:O I want one! this is great! Thank you Charley :D
Really cool. I would like to try it out in the future. Thanks for the write up.
Snap!…..I was just looking at blurb the other day with a view to possibly using the service . I really was not too sure how it would go and it seemed too good to be true .
The result looks great . I actually was thinking about it from a portfolio point of view also . A pro portfolio case with all the sleeves etc is approx 300 plus and that does not include printing costs .
This is really worth pursuing .
Thanks for the review .
I have recently done two books. One for myself, about learning to draw this past year and one for my brother about the carving he has been doing for the last three years. They turned out fantastic. Service was great.
Using Blurb, I created a book of artwork done by my husband and me as a surprise Christmas gift. I was so pleased to see the quality of the finished book, and he was thrilled. When other family members saw it, they all decided they had to have one. I can enthusiastically recommend the Blurb site.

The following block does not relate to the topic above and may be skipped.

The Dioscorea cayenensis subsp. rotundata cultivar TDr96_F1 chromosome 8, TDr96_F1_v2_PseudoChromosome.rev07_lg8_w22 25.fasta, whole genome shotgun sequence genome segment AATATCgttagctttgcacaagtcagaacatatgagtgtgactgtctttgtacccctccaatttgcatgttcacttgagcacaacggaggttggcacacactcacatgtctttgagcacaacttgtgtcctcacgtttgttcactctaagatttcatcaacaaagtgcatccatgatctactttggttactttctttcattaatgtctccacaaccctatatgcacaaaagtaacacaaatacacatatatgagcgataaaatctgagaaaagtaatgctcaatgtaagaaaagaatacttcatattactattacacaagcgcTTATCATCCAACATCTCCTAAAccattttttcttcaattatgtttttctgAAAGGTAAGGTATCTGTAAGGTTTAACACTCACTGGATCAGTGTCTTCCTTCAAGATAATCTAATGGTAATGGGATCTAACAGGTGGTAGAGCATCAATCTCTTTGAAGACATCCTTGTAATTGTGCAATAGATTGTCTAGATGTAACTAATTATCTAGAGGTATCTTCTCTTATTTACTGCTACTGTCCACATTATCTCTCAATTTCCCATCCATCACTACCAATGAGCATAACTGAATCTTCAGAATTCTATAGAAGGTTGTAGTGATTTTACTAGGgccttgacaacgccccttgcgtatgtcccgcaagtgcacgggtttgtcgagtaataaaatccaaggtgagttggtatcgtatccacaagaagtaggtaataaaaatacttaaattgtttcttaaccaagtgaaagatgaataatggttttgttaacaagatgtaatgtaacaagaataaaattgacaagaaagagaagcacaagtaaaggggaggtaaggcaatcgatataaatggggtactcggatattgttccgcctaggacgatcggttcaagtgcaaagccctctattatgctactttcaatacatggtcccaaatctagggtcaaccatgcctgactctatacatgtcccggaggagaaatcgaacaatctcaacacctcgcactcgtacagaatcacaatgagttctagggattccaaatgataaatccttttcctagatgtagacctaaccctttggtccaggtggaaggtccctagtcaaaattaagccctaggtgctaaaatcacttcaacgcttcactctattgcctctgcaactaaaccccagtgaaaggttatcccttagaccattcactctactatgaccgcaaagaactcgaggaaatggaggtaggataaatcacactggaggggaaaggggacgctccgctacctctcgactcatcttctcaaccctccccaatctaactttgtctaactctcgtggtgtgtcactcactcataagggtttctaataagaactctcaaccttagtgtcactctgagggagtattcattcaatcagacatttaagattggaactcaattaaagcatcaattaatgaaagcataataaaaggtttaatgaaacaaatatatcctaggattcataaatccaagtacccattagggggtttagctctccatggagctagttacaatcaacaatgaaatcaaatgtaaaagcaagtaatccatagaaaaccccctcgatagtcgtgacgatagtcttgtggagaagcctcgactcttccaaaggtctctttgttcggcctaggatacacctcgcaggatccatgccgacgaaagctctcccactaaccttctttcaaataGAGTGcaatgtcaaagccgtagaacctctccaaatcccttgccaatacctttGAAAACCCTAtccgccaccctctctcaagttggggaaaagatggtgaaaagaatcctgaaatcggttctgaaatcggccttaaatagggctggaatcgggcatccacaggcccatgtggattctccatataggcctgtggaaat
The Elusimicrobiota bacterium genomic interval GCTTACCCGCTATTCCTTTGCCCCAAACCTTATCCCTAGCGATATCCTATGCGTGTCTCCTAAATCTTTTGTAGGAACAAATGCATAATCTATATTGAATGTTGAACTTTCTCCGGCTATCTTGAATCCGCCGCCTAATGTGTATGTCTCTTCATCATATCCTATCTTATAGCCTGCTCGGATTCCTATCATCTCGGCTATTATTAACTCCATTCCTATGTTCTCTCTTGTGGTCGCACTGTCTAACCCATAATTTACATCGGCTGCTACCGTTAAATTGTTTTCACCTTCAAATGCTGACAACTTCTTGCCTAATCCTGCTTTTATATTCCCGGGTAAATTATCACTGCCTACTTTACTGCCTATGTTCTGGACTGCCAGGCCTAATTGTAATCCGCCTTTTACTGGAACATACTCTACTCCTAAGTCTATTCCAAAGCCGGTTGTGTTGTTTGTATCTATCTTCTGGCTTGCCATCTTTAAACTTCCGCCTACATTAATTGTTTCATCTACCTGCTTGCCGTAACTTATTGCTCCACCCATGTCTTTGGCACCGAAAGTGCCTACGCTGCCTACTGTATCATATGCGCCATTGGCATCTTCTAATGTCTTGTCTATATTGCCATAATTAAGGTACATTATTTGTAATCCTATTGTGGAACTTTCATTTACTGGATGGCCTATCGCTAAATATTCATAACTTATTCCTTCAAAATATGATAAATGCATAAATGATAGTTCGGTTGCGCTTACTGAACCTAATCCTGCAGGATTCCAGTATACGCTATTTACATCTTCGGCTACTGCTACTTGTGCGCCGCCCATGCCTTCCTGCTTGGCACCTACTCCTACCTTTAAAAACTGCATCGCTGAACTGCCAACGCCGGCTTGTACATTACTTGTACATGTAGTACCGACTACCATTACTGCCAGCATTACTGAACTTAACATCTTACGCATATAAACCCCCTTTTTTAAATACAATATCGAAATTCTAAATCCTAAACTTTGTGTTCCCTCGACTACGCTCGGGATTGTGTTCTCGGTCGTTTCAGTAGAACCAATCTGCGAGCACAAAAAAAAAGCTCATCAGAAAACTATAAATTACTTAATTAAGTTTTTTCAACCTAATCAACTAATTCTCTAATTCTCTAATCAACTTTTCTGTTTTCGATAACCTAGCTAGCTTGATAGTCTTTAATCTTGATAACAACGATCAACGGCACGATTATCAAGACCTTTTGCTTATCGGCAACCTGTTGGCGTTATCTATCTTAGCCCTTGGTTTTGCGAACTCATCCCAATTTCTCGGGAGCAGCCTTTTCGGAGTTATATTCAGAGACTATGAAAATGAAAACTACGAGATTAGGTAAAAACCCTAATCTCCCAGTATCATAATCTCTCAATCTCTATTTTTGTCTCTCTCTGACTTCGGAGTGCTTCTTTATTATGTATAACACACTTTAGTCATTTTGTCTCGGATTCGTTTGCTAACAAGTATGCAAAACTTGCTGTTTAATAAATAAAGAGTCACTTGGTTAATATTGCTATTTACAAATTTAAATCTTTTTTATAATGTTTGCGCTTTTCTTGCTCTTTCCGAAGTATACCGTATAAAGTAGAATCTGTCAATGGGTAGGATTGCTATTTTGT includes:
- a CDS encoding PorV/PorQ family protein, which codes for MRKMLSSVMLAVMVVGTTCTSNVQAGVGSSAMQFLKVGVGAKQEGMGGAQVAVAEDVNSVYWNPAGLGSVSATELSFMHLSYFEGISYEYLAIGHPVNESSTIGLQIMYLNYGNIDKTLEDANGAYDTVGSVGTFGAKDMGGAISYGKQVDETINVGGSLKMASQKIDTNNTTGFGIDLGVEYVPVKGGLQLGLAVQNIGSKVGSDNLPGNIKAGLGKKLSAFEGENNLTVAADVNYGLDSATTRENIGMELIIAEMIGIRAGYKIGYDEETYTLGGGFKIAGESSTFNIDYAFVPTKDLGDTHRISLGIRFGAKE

I was curious and ordered Duane Keiser’s 6 1/2″ square book (112 pages) and it is superb.
Thanks for the reminder not to forget this terrific tool!
Even I’ve thought of doing this…civilization must be about to collapse under the burden of self published books! Great endorsment and comparison…
What took me totally by surprise is the faithfulness to color and clarity of the images in the book I created using blurbs free software. I believe it must have something to do with the color profile blurb demands. It’s sRGB. I’d never noticed that in the years working in Photoshop; not even noting that I’d always worked in Adobe RGB (1998) which won’t work for blurb. Also, blurb allows for uploading your images in JPG or PNG. I doubt I have reason to fear (blurb knows what they’re doing) but I know the lossiness of a .jpg file after saving more than once, so I uploaded in .png format.
A sharp salute to blurb!
Thanks, Charley, for this very informative article. And thanks to all the rest of you! Oftentimes on web blogs I learn as much from other’s comments as I do on the original article! I definitely plan to check out Blurb for several ideas I have – (Professional AND personal).
(I just found this site (linesandcolors) yesterday and have been amazed at how much input I’ve been crowding into my feeble brain since then!
Upside: Your site is like a good book that I can’t put down; I’m learning so much!
Your site is like a good book that I can’t put down; I have so much other stuff to do, yet here I sit, reading, clicking, reading,…!
Thanks–I have a cartoon site and was interested in making a book and selling it from my blog. So, is that allowed?
You can buy copies at your price and sell them directly, or you can put it for sale on their site, point people there and take a percentage.